To say that the conversation surrounding technology in the digital classroom is fast paced would be an understatement. You barely finish your sentence on the topic and new trend emerges. While some debate about how technology should be implemented at the district, school, and classroom level, one thing is certain, technology is here to stay and if we can effectively harness the power of technology and teach its appropriate use, we can use it to propel students to the next level enabling them to compete successfully on a world stage. Three tech movements have emerged in this dynamic arena that stand out among the rest; and Typing Agent is stepping up to the plate to meet those demands:
1: ADA Compliance
ADA Compliance is the biggie and we’re not just talking about wheelchair access here. In recent years, hundreds of school districts and educational institutions across the nation are finding themselves at the brunt end of disability lawsuit claiming ADA Title II violations. The subject of these legal complaints and lawsuits, ADA Title II violations, are all related to Web Accessibility. Moving forward, schools are now being required to provide equal access to web environments for people with disabilities.
If not coded properly, a website may not work for all users, in particular for users of Assistive Technology (AT), such as a screen reader. School districts now must look at ADA Compliance from both the physical and virtual perspectives. Seattle Public Schools is on the forefront of this movement, “With approximately 98 school locations, 8,000 staff, and 54,000 students within the city of Seattle,” stated Sean Bradley. SPS prioritizes digital inclusion, seeking to ensure an accessible user experience for all their constituents, regardless of the individuals’ ability. According to President & CTO of AudioEye, “Seattle Public Schools required an effective, expedient, and economical approach to solving [this] complex problem, after an extensive and disciplined vendor evaluation process, they found their solution in the AudioEye Digital Accessibility Platform.” The SPS ADA compliance mandate extends to all curriculum software providers.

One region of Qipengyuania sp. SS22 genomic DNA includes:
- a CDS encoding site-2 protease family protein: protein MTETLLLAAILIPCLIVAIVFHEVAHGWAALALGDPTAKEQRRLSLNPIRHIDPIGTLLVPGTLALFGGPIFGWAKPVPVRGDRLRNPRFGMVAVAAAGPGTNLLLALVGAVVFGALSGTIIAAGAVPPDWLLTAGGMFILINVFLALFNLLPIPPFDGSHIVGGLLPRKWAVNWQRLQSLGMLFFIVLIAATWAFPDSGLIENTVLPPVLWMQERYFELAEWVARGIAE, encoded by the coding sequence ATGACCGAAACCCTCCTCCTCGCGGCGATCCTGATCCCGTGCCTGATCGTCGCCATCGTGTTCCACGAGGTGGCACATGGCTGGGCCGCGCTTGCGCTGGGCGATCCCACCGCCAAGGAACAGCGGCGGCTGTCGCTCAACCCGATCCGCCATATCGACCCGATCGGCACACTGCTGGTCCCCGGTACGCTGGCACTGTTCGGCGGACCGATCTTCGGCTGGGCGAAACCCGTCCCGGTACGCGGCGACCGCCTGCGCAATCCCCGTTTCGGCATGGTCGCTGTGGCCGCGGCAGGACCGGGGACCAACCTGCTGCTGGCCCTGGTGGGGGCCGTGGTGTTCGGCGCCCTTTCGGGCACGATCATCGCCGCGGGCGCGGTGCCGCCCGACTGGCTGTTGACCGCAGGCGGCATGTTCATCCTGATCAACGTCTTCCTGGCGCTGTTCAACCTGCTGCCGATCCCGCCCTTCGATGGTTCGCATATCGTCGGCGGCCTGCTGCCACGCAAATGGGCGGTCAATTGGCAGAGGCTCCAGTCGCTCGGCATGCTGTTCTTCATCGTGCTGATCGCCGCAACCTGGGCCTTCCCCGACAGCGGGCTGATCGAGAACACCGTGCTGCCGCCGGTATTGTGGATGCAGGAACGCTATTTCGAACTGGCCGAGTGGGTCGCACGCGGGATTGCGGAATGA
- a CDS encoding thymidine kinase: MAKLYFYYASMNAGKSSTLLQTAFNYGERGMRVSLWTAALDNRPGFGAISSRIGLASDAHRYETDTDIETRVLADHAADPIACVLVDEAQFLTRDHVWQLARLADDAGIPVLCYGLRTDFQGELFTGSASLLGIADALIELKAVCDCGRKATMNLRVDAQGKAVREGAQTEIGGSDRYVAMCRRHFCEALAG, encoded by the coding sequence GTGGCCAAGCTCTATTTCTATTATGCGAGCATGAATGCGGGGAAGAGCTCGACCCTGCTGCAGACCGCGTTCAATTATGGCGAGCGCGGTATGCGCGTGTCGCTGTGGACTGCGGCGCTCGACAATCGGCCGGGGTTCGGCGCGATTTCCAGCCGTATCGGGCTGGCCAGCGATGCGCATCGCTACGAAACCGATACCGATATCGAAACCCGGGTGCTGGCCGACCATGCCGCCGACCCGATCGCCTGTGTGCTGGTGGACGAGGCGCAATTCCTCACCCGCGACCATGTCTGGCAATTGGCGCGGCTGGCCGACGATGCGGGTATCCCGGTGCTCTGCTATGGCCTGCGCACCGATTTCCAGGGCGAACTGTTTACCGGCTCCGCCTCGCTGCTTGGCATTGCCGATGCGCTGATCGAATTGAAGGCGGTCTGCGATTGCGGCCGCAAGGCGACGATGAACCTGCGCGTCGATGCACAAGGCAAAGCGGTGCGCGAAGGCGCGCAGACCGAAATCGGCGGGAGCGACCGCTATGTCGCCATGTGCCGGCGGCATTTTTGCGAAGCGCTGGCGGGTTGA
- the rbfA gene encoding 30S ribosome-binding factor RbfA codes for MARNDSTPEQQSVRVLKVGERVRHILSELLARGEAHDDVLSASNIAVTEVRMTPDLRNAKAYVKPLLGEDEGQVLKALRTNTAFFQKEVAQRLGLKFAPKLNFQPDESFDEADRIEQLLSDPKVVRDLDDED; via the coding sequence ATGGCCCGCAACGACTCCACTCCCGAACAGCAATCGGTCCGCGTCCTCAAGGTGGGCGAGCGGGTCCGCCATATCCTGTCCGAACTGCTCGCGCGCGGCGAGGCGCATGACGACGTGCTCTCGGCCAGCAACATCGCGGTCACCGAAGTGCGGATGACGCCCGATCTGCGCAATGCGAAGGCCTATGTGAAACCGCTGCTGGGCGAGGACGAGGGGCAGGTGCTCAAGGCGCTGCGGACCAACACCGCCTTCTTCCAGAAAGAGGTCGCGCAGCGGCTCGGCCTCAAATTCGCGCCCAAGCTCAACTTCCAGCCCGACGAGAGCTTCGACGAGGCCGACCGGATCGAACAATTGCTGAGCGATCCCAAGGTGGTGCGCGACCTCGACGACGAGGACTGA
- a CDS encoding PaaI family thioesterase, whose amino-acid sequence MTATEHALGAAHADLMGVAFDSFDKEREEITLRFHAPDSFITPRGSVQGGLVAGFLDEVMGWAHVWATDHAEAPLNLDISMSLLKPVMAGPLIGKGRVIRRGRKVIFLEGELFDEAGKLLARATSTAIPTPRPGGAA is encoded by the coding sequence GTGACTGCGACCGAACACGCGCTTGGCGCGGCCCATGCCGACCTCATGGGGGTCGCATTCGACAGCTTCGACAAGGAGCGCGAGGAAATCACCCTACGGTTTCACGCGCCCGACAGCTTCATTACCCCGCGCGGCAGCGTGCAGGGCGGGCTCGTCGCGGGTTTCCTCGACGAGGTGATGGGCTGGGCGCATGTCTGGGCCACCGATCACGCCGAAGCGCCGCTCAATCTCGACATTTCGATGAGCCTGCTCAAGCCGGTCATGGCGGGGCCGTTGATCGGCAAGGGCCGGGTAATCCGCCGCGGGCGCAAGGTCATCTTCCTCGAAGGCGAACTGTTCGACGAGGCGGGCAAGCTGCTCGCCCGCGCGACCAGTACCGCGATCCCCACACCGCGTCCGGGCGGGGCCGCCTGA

Typing Agent, one of SPS vendors, plans to not only meet the ADA Compliance requirements set by SPS, but intends on exceeding them. Kris Peterson, Typing Agent CEO takes these compliance issues very seriously. With such advancements in web technology, many districts have already begun to look for new web-based program solutions to help their students with special needs. Typing Agent is dedicated to transforming how schools experience keyboarding in a more inclusive way. Typing Agent 5.0, which is set to be released in the summer of 2018, has redesigned the student interface experience. Making it easier to use and more accessible for all students with our new WCAG 2.0 Level AA compliance.
2: Learning to Type Code
According to the NY Times, the spread of coding instruction across educational institutions is unprecedented. Herein lies our second movement in school districts – coding. “There’s never been a move this fast in education,” said Elliot Soloway, a professor of education and computer science at the University of Michigan. Soloway believes in the coding movement, noting that it is a positive development inspiring students to cultivate this emerging skill.